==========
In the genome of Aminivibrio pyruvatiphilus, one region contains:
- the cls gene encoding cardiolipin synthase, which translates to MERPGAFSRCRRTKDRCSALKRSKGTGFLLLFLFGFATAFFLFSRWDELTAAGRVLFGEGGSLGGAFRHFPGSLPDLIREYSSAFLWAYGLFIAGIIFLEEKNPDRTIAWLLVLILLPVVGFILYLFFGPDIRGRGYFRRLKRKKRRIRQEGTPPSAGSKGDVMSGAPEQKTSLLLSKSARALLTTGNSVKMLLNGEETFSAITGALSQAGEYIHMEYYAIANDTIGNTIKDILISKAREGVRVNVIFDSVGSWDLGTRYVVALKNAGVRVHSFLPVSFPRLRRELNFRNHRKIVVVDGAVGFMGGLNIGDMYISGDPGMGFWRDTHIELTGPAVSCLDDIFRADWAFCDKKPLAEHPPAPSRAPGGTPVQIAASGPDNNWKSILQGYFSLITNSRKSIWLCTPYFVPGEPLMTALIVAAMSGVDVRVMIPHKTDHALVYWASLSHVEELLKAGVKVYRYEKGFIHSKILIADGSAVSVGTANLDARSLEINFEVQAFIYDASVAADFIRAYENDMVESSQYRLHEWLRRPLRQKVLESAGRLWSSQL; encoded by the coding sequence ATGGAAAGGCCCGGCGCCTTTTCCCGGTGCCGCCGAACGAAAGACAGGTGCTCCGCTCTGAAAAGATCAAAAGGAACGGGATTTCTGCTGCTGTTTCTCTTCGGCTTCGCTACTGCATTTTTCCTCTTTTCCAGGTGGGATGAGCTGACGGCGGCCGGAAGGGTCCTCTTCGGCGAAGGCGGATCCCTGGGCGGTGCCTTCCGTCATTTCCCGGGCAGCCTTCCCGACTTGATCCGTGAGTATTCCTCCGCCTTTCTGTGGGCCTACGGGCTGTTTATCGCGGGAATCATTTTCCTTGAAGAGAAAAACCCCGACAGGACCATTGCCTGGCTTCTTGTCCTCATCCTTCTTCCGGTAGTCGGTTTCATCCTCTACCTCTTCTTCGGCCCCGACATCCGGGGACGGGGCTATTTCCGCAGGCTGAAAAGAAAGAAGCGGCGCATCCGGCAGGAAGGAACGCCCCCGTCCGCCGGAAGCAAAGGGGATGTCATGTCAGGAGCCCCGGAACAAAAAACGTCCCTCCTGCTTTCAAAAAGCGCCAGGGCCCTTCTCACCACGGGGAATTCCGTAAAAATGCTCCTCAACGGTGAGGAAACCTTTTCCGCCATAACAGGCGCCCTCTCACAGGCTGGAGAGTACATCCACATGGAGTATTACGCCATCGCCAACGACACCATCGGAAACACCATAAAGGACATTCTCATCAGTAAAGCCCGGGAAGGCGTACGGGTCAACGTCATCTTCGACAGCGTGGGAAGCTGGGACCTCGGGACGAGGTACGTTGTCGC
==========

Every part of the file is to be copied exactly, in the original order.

In the genome of Aminivibrio pyruvatiphilus, one region contains:
- the cls gene encoding cardiolipin synthase, which translates to MERPGAFSRCRRTKDRCSALKRSKGTGFLLLFLFGFATAFFLFSRWDELTAAGRVLFGEGGSLGGAFRHFPGSLPDLIREYSSAFLWAYGLFIAGIIFLEEKNPDRTIAWLLVLILLPVVGFILYLFFGPDIRGRGYFRRLKRKKRRIRQEGTPPSAGSKGDVMSGAPEQKTSLLLSKSARALLTTGNSVKMLLNGEETFSAITGALSQAGEYIHMEYYAIANDTIGNTIKDILISKAREGVRVNVIFDSVGSWDLGTRYVVALKNAGVRVHSFLPVSFPRLRRELNFRNHRKIVVVDGAVGFMGGLNIGDMYISGDPGMGFWRDTHIELTGPAVSCLDDIFRADWAFCDKKPLAEHPPAPSRAPGGTPVQIAASGPDNNWKSILQGYFSLITNSRKSIWLCTPYFVPGEPLMTALIVAAMSGVDVRVMIPHKTDHALVYWASLSHVEELLKAGVKVYRYEKGFIHSKILIADGSAVSVGTANLDARSLEINFEVQAFIYDASVAADFIRAYENDMVESSQYRLHEWLRRPLRQKVLESAGRLWSSQL; encoded by the coding sequence ATGGAAAGGCCCGGCGCCTTTTCCCGGTGCCGCCGAACGAAAGACAGGTGCTCCGCTCTGAAAAGATCAAAAGGAACGGGATTTCTGCTGCTGTTTCTCTTCGGCTTCGCTACTGCATTTTTCCTCTTTTCCAGGTGGGATGAGCTGACGGCGGCCGGAAGGGTCCTCTTCGGCGAAGGCGGATCCCTGGGCGGTGCCTTCCGTCATTTCCCGGGCAGCCTTCCCGACTTGATCCGTGAGTATTCCTCCGCCTTTCTGTGGGCCTACGGGCTGTTTATCGCGGGAATCATTTTCCTTGAAGAGAAAAACCCCGACAGGACCATTGCCTGGCTTCTTGTCCTCATCCTTCTTCCGGTAGTCGGTTTCATCCTCTACCTCTTCTTCGGCCCCGACATCCGGGGACGGGGCTATTTCCGCAGGCTGAAAAGAAAGAAGCGGCGCATCCGGCAGGAAGGAACGCCCCCGTCCGCCGGAAGCAAAGGGGATGTCATGTCAGGAGCCCCGGAACAAAAAACGTCCCTCCTGCTTTCAAAAAGCGCCAGGGCCCTTCTCACCACGGGGAATTCCGTAAAAATGCTCCTCAACGGTGAGGAAACCTTTTCCGCCATAACAGGCGCCCTCTCACAGGCTGGAGAGTACATCCACATGGAGTATTACGCCATCGCCAACGACACCATCGGAAACACCATAAAGGACATTCTCATCAGTAAAGCCCGGGAAGGCGTACGGGTCAACGTCATCTTCGACAGCGTGGGAAGCTGGGACCTCGGGACGAGGTACGTTGTCGC